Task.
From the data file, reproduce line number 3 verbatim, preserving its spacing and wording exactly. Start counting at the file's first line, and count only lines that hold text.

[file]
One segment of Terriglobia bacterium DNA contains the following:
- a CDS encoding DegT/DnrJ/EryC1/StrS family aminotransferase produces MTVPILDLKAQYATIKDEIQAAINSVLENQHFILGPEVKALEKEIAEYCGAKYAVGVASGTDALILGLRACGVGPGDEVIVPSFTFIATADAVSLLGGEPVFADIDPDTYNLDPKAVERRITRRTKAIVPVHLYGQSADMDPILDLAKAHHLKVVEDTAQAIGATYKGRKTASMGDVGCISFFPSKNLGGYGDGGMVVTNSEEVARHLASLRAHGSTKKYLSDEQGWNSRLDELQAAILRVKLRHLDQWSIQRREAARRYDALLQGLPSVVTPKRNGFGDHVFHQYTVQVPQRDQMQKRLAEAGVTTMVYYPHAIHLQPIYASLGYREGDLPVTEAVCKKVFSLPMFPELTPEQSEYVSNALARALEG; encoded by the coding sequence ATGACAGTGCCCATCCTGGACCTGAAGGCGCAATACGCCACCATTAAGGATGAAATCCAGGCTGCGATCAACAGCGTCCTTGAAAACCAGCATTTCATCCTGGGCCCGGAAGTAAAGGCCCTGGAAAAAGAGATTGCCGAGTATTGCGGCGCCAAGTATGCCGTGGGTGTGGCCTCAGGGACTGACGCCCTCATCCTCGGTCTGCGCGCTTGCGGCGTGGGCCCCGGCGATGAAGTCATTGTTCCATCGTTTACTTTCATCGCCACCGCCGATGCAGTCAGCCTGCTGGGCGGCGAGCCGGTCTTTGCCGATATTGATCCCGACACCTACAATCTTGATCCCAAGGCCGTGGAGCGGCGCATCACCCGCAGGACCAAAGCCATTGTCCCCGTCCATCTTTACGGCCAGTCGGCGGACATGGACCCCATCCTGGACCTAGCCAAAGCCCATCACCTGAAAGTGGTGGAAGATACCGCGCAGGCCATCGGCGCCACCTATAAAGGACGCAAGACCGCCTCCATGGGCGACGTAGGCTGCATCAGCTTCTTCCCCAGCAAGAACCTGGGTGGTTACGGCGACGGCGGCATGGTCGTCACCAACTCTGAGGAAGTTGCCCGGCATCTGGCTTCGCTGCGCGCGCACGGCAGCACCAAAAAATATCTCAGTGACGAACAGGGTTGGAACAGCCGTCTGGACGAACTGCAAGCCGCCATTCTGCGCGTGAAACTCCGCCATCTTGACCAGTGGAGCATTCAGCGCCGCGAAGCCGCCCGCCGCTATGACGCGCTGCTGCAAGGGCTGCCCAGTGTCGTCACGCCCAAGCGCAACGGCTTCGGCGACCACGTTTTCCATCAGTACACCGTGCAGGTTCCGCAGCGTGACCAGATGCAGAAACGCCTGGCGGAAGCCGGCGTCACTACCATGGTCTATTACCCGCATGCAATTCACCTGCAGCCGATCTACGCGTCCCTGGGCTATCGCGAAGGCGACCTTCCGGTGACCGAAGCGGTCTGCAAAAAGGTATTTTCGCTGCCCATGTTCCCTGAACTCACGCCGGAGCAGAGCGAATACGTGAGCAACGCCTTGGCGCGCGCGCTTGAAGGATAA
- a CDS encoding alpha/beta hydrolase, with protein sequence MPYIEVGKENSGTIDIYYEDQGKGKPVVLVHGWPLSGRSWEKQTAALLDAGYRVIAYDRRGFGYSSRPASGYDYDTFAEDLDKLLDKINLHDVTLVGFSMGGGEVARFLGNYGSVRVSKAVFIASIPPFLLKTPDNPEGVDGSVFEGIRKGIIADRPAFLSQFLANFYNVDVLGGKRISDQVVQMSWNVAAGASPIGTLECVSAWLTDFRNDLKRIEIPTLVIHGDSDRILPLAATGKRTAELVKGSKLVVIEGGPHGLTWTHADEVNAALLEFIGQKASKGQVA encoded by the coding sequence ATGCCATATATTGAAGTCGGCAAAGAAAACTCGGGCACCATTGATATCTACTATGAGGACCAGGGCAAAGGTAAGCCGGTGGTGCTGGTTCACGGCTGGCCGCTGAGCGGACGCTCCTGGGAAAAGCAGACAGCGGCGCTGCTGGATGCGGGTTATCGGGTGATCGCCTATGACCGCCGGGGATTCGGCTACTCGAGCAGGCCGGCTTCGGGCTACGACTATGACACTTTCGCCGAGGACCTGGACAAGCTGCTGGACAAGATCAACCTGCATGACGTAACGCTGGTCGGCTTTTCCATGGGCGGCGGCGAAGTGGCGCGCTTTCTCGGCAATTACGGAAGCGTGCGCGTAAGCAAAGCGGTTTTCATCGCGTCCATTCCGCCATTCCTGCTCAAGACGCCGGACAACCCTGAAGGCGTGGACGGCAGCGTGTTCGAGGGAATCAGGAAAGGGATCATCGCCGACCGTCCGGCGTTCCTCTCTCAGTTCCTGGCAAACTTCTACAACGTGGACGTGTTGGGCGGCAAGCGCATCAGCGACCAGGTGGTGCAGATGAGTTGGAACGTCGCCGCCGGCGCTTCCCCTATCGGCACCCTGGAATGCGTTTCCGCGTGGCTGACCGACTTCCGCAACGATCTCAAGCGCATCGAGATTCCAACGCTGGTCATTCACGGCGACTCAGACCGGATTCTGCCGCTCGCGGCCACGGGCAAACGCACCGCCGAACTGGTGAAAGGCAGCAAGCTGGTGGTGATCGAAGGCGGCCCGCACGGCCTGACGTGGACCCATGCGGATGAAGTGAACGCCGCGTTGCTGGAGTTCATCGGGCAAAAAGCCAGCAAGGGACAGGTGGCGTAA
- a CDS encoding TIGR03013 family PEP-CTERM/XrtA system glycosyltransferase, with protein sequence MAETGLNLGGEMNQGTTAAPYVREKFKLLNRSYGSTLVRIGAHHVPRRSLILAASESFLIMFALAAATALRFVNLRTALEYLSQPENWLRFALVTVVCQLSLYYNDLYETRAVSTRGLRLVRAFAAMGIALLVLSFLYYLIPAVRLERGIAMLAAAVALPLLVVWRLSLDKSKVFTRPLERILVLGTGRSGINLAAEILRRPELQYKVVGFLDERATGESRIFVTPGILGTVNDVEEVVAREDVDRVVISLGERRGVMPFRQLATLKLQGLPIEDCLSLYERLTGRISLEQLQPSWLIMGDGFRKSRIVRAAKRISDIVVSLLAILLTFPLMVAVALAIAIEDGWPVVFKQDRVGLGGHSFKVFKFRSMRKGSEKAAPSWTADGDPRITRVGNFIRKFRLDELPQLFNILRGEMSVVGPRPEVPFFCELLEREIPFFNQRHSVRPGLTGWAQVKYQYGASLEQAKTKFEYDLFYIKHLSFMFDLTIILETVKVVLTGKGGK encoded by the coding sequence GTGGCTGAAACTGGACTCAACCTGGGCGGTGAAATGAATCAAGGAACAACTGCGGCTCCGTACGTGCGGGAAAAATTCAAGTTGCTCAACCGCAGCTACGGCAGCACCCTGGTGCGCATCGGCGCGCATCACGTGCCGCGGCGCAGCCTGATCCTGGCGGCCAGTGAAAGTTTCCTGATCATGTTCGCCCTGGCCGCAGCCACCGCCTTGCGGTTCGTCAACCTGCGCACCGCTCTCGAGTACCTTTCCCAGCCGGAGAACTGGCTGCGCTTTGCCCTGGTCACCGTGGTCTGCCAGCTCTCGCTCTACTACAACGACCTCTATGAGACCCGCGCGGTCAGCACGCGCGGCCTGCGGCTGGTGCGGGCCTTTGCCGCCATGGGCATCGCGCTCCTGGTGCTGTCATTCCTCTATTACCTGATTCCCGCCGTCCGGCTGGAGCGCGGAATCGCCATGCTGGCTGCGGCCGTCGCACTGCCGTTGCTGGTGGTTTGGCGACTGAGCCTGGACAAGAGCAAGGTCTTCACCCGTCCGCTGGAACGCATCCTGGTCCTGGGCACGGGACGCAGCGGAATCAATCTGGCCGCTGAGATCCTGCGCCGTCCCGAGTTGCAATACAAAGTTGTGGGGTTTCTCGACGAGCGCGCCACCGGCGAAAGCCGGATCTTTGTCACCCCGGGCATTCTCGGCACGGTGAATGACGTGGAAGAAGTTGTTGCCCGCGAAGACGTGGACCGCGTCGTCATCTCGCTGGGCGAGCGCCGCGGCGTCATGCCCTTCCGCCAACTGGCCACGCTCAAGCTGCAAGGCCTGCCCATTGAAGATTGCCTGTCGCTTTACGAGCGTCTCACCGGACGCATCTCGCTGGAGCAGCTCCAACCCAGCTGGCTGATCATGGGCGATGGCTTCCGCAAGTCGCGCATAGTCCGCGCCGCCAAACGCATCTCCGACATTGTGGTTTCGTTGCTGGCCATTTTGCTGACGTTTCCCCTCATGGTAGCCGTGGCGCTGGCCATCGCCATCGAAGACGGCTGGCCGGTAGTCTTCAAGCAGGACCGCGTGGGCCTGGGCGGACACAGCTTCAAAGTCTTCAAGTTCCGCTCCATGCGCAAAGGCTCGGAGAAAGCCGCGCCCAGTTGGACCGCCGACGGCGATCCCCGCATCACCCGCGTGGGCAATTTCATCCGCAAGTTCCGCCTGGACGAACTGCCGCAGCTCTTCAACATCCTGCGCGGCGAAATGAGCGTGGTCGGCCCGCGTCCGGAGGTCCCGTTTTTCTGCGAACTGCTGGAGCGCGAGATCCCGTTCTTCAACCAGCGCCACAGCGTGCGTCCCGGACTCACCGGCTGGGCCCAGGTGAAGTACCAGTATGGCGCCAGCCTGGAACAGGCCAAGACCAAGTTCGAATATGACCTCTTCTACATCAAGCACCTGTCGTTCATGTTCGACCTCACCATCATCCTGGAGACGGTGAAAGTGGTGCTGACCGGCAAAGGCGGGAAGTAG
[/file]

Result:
- a CDS encoding alpha/beta hydrolase, with protein sequence MPYIEVGKENSGTIDIYYEDQGKGKPVVLVHGWPLSGRSWEKQTAALLDAGYRVIAYDRRGFGYSSRPASGYDYDTFAEDLDKLLDKINLHDVTLVGFSMGGGEVARFLGNYGSVRVSKAVFIASIPPFLLKTPDNPEGVDGSVFEGIRKGIIADRPAFLSQFLANFYNVDVLGGKRISDQVVQMSWNVAAGASPIGTLECVSAWLTDFRNDLKRIEIPTLVIHGDSDRILPLAATGKRTAELVKGSKLVVIEGGPHGLTWTHADEVNAALLEFIGQKASKGQVA encoded by the coding sequence ATGCCATATATTGAAGTCGGCAAAGAAAACTCGGGCACCATTGATATCTACTATGAGGACCAGGGCAAAGGTAAGCCGGTGGTGCTGGTTCACGGCTGGCCGCTGAGCGGACGCTCCTGGGAAAAGCAGACAGCGGCGCTGCTGGATGCGGGTTATCGGGTGATCGCCTATGACCGCCGGGGATTCGGCTACTCGAGCAGGCCGGCTTCGGGCTACGACTATGACACTTTCGCCGAGGACCTGGACAAGCTGCTGGACAAGATCAACCTGCATGACGTAACGCTGGTCGGCTTTTCCATGGGCGGCGGCGAAGTGGCGCGCTTTCTCGGCAATTACGGAAGCGTGCGCGTAAGCAAAGCGGTTTTCATCGCGTCCATTCCGCCATTCCTGCTCAAGACGCCGGACAACCCTGAAGGCGTGGACGGCAGCGTGTTCGAGGGAATCAGGAAAGGGATCATCGCCGACCGTCCGGCGTTCCTCTCTCAGTTCCTGGCAAACTTCTACAACGTGGACGTGTTGGGCGGCAAGCGCATCAGCGACCAGGTGGTGCAGATGAGTTGGAACGTCGCCGCCGGCGCTTCCCCTATCGGCACCCTGGAATGCGTTTCCGCGTGGCTGACCGACTTCCGCAACGATCTCAAGCGCATCGAGATTCCAACGCTGGTCATTCACGGCGACTCAGACCGGATTCTGCCGCTCGCGGCCACGGGCAAACGCACCGCCGAACTGGTGAAAGGCAGCAAGCTGGTGGTGATCGAAGGCGGCCCGCACGGCCTGACGTGGACCCATGCGGATGAAGTGAACGCCGCGTTGCTGGAGTTCATCGGGCAAAAAGCCAGCAAGGGACAGGTGGCGTAA